17 September 2010


Moving to the UK was a difficult thing to do. Perhaps this is an understatement. At the time I marked everything in terms of losses: losses of bank accounts, mobile phones, jobs, etc. It was hard, very, very hard.

But one thing that it wasn't: boring. Sitting on the ferry as we left Niigata, I was full of potential energy. All the mistakes I made in bringing things over, in the knives in the carry-on luggage, in not planning on how to get our luggage to our house from the airport. All of it was terrible at the time, an awful set of experiences. It was hard. The whole time, however, we were  supported with the hope embedded in potentiality. That what was coming was going to better than what we had. Even in the moments when it wasn't working, this was clear to me. It would work out. It would be better.

If I, September 2010 Stephen, were meeting September 2008 StephenSeptember 2008 Stephen would be ecstatic. It worked, he would probably say, you got it, you got what you wanted. You teach where? You're going on vacation where? You live where? My god man, we did it.

That's what I imagine he would say. And he would be right, more-or-less. From his perspective, it has been incredibly successful. From my perspective, I feel less enthusiastic about it. I shouldn't. All the problems I've had this week (this year) are minor, small things. The decisions I have to make are small in the grand scheme. My life has been full of improvements for the last two years.

But oddly, that sense of potential has been replaced with a sadness for what I gave up in Japan. I, believe it or not, was reminiscing about grocery shopping this morning. Grocery shopping? Seriously? It was so much better in Niigata. The food was so much better. Driving was easier. The shopping centres were nicer. The people were nicer. The money was better. Things were cheaper... It goes on and on.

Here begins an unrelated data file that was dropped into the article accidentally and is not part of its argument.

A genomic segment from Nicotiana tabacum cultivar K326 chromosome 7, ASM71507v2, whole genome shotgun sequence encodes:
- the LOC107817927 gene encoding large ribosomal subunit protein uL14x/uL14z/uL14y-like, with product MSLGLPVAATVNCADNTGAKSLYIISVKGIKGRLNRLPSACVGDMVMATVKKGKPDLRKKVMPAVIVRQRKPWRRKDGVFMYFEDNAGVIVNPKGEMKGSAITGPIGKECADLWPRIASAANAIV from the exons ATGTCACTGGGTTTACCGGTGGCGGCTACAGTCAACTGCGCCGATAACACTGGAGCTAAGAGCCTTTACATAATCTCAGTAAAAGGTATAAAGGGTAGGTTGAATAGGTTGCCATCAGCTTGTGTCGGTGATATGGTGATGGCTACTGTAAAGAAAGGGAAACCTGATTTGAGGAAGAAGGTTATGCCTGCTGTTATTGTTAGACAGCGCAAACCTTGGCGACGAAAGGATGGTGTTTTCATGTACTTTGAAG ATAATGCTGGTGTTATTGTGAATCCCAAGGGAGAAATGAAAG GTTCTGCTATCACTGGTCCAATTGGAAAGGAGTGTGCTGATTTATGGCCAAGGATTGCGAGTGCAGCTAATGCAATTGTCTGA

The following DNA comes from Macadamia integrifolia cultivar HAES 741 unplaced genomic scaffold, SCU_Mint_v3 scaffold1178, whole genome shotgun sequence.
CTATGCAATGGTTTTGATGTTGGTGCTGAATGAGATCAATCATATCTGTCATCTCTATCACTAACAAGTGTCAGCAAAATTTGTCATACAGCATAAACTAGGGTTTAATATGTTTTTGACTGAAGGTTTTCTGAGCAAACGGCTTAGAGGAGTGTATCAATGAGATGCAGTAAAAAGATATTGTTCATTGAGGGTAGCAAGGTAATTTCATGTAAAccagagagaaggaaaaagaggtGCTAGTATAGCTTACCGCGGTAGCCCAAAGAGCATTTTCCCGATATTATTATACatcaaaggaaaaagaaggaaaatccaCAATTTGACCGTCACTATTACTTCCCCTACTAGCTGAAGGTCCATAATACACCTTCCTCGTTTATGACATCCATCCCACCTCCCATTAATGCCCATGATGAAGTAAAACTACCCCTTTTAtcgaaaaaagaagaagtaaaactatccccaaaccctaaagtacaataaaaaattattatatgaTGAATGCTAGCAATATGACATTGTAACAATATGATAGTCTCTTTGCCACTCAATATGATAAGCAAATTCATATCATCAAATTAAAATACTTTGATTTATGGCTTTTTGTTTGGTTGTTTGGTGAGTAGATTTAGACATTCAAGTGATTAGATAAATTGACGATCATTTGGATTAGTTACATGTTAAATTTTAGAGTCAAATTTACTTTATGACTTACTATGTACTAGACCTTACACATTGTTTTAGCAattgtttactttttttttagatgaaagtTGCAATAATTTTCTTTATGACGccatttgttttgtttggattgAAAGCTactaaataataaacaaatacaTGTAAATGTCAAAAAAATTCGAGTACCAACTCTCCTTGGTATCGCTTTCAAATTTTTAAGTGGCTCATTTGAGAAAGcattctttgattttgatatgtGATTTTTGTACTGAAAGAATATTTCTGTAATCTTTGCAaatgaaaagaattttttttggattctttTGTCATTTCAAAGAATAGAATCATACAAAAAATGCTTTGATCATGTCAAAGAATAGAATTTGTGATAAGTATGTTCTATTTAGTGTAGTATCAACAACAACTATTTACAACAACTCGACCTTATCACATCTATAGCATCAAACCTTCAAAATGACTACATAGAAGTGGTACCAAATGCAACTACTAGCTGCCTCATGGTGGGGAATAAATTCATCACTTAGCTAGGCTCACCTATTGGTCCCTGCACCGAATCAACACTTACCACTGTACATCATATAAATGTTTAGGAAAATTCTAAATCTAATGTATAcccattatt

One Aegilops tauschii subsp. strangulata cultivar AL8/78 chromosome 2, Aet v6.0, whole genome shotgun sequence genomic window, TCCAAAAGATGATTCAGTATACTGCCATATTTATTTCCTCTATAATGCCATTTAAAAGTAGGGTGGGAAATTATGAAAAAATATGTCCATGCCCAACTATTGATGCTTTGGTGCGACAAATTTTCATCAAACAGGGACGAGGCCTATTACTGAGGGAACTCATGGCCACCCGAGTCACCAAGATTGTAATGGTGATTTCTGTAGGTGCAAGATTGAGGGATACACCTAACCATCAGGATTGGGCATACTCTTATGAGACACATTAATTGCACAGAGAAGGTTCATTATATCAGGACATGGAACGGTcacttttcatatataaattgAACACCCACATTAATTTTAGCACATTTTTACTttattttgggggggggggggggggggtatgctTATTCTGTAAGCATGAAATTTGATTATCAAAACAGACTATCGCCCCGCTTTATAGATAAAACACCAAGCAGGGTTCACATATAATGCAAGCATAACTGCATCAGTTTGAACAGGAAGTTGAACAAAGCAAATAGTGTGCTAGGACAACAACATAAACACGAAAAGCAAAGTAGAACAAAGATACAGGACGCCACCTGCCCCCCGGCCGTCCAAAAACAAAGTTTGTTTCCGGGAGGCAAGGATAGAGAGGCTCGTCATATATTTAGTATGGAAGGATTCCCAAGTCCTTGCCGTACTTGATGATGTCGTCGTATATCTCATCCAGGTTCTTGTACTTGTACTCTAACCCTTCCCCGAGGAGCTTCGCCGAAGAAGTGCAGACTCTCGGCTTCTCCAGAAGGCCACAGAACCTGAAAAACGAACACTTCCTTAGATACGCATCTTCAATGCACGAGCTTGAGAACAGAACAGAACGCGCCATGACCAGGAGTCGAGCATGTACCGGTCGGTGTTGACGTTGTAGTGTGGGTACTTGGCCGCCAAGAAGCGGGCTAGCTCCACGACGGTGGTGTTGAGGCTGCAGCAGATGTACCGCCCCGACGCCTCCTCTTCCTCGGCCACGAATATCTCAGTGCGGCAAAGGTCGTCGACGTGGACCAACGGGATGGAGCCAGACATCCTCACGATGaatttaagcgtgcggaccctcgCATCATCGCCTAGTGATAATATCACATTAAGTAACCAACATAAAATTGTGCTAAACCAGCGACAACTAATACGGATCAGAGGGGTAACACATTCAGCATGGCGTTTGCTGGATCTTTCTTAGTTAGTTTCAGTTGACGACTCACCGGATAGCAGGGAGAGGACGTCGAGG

So it is impossible. If I was still in Japan, I would probably be miserable. I would be coming back from my summer of studying at Birmingham to a job that I would be content with, but probably dislike. I would have no money as I would be paying PhD fees and be discontent, worried that I had made the wrong choice.

Why can't I be content. I think that is the question I would like to answer before I am 30. Because this isn't going to change. September 2012 Stephen, you probably got a kick ass job, right? You are probably doing exactly what I, September 2010 Stephen imagine will make me/you the happiest. And I imagine that you see me as naive, not in a bad, condescending way, but the same way we all look at younger versions of ourselves as somehow unable to see the obvious. Well. That's okay, I suppose. I am very happy with my life and the choices I have made. Without recognising other possibilities, we can't enjoy what we have now. So I'm going to keep plugging along and slowly become September 2012 Stephen: older, wiser, and hopefully, more content.